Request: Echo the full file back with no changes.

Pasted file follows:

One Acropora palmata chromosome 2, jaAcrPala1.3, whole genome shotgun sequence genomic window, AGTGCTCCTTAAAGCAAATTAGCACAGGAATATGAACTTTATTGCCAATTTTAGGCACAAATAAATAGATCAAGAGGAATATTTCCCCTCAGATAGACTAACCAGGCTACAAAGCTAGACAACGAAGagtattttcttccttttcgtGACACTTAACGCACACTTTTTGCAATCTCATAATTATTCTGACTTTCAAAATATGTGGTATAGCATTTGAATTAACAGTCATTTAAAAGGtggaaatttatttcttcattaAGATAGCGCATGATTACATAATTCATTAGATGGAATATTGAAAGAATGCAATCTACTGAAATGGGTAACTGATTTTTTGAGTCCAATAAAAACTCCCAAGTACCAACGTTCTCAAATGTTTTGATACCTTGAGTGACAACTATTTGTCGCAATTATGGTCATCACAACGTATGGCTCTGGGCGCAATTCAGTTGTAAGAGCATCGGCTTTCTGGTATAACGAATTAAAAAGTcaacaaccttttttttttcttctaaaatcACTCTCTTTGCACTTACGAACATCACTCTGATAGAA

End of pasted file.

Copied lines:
One Acropora palmata chromosome 2, jaAcrPala1.3, whole genome shotgun sequence genomic window, AGTGCTCCTTAAAGCAAATTAGCACAGGAATATGAACTTTATTGCCAATTTTAGGCACAAATAAATAGATCAAGAGGAATATTTCCCCTCAGATAGACTAACCAGGCTACAAAGCTAGACAACGAAGagtattttcttccttttcgtGACACTTAACGCACACTTTTTGCAATCTCATAATTATTCTGACTTTCAAAATATGTGGTATAGCATTTGAATTAACAGTCATTTAAAAGGtggaaatttatttcttcattaAGATAGCGCATGATTACATAATTCATTAGATGGAATATTGAAAGAATGCAATCTACTGAAATGGGTAACTGATTTTTTGAGTCCAATAAAAACTCCCAAGTACCAACGTTCTCAAATGTTTTGATACCTTGAGTGACAACTATTTGTCGCAATTATGGTCATCACAACGTATGGCTCTGGGCGCAATTCAGTTGTAAGAGCATCGGCTTTCTGGTATAACGAATTAAAAAGTcaacaaccttttttttttcttctaaaatcACTCTCTTTGCACTTACGAACATCACTCTGATAGAA